Posted by: Nick Fundytus

Question of the week:

Realtors not include staging in their commission. Is this the new normal?

When I sold my previous home some years ago, the market was really hot and pretty much all the standard realtys were including staging in their standard commission (2.5/2.5).

I ended up calling around a bunch and found an agent that did 4% (2/2) with it included, although I recognise that’s probably because the market was so crazy at that time.

Now I’m selling again and I’m not even finding them including it in the standard 5%. I know it’s not always worth but I really think this home in particular is very well suited for. Is this the new normal? I’m in the Orillia area.

Nick Answers Reddit

Every week, Nick answers a Redditor’s question about buying, selling, renting, investing or living in Ottawa. This week’s question is about whether it’s okay to dump a Realtor that’s not getting the job done in a Redditor’s purchase search.

Nick's Response

I have noticed that this is very market-dependent, and will also depend upon what kind of property is being listed. Here are a few things that you might negotiate. Any good Realtor will know how to make use of these tools and discuss where they might be appropriate.


Staging Consultation – Cost $200-300

On our team, we always include a staging consultation at the minimum, and for most people this is actually an ideal solution. A stager spends 2-3 hours with our Seller client and recommends what should be decluttered, depersonalized and rearranged to show the property at its best. This tends to be the least disruptive for Sellers that are living in the house.


Partial Staging – Cost $300-$3000

For vacant or under-furnished properties, we’ll sometimes bring in appropriate furnishings to show the house the way that most people will use it. A common example of this would be night-tables and extra lighting for a bedroom, and a dining table and chairs in a dining room that’s been used for an office during Covid. When we do this, we usually stage for at least the first month, and my policy is to split the cost with the owner after that.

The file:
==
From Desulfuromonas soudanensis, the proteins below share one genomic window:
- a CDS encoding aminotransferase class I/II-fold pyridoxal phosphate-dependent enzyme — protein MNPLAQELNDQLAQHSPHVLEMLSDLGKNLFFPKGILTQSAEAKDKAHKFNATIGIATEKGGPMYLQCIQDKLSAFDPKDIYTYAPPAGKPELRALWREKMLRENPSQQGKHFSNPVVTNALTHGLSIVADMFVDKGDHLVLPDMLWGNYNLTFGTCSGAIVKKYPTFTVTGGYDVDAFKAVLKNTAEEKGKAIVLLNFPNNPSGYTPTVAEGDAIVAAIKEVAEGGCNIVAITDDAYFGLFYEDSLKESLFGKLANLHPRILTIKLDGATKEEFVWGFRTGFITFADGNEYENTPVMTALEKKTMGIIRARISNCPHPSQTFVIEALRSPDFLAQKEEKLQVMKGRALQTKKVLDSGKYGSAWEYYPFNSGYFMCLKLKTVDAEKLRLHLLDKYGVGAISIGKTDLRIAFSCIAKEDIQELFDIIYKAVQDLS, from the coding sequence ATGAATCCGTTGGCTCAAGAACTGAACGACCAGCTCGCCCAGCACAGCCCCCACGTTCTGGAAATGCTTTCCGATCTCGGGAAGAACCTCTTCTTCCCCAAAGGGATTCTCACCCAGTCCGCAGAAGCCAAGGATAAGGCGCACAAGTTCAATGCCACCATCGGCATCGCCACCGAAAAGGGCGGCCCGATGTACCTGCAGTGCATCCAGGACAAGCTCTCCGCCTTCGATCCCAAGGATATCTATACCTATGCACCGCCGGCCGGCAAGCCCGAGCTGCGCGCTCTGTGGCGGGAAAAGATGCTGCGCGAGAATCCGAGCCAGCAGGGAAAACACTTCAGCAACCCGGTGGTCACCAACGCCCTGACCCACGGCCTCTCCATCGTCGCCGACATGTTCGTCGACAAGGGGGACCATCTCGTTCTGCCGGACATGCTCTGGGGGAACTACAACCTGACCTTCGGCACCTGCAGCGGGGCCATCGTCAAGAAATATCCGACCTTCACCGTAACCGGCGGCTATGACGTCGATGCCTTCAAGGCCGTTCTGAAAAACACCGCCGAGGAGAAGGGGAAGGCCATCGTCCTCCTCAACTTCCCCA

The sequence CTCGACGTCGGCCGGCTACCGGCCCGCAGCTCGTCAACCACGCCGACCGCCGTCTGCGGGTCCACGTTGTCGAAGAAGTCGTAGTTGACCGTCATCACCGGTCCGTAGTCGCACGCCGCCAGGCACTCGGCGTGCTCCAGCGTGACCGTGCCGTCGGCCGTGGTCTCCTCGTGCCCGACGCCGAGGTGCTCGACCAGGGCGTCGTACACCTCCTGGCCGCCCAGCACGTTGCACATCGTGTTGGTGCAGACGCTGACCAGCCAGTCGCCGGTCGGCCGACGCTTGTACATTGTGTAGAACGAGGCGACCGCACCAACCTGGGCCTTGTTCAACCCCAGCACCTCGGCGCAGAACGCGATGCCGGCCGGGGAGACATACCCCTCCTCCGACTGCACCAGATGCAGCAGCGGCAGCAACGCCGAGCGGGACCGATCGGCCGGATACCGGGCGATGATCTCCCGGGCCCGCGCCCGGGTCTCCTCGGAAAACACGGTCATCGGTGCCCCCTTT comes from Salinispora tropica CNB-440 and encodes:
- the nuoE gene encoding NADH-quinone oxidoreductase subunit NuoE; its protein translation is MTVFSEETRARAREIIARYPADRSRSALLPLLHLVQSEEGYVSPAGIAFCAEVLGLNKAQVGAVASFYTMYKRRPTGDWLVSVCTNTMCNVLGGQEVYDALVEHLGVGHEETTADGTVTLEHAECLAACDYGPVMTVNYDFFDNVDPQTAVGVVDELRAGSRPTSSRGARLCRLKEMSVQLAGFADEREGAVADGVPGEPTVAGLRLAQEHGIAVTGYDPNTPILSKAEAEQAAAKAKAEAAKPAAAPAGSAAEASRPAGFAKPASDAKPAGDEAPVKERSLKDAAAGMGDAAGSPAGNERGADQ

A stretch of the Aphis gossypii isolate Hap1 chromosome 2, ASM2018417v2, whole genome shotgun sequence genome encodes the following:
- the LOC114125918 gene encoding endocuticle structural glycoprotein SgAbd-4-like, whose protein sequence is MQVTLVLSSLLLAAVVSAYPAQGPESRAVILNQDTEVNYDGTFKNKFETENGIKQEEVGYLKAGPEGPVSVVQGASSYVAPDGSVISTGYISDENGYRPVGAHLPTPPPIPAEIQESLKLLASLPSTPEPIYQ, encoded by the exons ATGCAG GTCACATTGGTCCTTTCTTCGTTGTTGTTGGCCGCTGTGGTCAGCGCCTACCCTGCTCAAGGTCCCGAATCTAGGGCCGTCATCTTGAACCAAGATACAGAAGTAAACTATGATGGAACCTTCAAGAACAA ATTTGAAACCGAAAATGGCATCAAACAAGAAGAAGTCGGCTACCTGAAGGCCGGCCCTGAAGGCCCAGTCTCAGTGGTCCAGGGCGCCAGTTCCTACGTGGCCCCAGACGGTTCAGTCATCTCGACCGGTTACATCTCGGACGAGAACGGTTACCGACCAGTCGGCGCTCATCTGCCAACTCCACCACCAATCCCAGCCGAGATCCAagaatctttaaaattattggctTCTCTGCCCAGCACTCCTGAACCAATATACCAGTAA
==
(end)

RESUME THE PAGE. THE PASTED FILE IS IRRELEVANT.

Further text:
Full Staging – Cost varies wildly. A 3-bedroom townhome might cost $10,000 or more for a couple of months. For high-end listings where we have the margin in the commission, I’ll include the first month or two of full staging if it’s appropriate. A good example of this would be a penthouse condominium, where we want to give a luxury feel that’s simply not possible if it’s vacant. Generally this is done by creating “suites” in key rooms, like the living, dining and principal bedroom. White linens are used for towels and sheets, with probably a contrasting colour or texture to make things “pop.” The idea is to look like a high-end hotel or stylish Airbnb, where the Buyer can project their own imagination on it and not spend time dissecting how their furniture will fit or who the current owners are. If we go beyond staging for a month or two with a client (very dependent upon the market, the client and the property) we generally agree to split the cost and dependent upon the client pricing appropriately to the market and adjusting at certain intervals. I have no desire to spend $10,000 or more for the privilege of staging a property that is overpriced because an owner has unrealistic expectations of the market.


Virtual Staging – Cost $500-$1000

This is a good alternative to partial staging, or to complement consultations or other methods. In short, an editor adds furniture in a vacant or partially furnished home, or edits out unwanted items, like if the cat wandered into the frame and wasn’t noticed in time (assuming that she wasn’t included with the sale). For entry-level and mid-range homes, this can be a really good way to get people in the door and differentiate the home from similar competitors while still leaving money in the budget for other marketing.


When physical staging shouldn’t be used

Dogs, cats, toddlers and smokers do not play well with staged furniture. In these cases Virtual or Staging Consultations are really the only reasonable options.


What should your Realtor include?

Basically, the more “full-service” commission you are paying on the listing side, the more reasonable it is to expect staging (and things like a pre-list clean, pre-list inspection, handyman work, status certificate review and others) to be included. Some discount Realtors may offer these as a-la-carte options, but not all. Many of these things give value beyond their line-item expense, so it’s at least worth discussing with whoever you hire.


Good luck on the listing!


Source: I’m a Realtor in Ottawa, Ontario.

3 Quick Staging Scenarios


If you’re still living in the home while it’s being listed, a staging consultation is your best bet, as it’s the least invasive. You might add some partial staging.


When a listing is vacant but the budget is tight, virtual staging can’t be beat.


Full staging works best in vacant, high-end properties to realize the luxury feel.

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